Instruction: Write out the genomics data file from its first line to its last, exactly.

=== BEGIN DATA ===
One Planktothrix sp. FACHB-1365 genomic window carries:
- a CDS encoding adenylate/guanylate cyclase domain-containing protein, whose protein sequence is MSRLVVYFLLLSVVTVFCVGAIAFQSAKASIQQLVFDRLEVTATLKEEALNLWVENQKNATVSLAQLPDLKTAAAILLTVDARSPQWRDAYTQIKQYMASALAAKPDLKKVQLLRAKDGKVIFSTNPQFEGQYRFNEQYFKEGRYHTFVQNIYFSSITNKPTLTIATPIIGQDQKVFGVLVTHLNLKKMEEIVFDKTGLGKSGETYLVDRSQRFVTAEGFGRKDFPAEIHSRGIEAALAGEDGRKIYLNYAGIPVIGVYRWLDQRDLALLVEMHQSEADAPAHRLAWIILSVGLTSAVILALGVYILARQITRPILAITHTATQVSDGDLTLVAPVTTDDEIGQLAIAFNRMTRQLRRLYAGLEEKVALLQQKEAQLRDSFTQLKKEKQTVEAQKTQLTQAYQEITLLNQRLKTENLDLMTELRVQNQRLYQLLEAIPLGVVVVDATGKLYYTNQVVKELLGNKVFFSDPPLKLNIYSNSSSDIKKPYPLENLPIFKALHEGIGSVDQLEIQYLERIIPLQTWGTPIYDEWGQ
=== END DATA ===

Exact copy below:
One Planktothrix sp. FACHB-1365 genomic window carries:
- a CDS encoding adenylate/guanylate cyclase domain-containing protein, whose protein sequence is MSRLVVYFLLLSVVTVFCVGAIAFQSAKASIQQLVFDRLEVTATLKEEALNLWVENQKNATVSLAQLPDLKTAAAILLTVDARSPQWRDAYTQIKQYMASALAAKPDLKKVQLLRAKDGKVIFSTNPQFEGQYRFNEQYFKEGRYHTFVQNIYFSSITNKPTLTIATPIIGQDQKVFGVLVTHLNLKKMEEIVFDKTGLGKSGETYLVDRSQRFVTAEGFGRKDFPAEIHSRGIEAALAGEDGRKIYLNYAGIPVIGVYRWLDQRDLALLVEMHQSEADAPAHRLAWIILSVGLTSAVILALGVYILARQITRPILAITHTATQVSDGDLTLVAPVTTDDEIGQLAIAFNRMTRQLRRLYAGLEEKVALLQQKEAQLRDSFTQLKKEKQTVEAQKTQLTQAYQEITLLNQRLKTENLDLMTELRVQNQRLYQLLEAIPLGVVVVDATGKLYYTNQVVKELLGNKVFFSDPPLKLNIYSNSSSDIKKPYPLENLPIFKALHEGIGSVDQLEIQYLERIIPLQTWGTPIYDEWGQ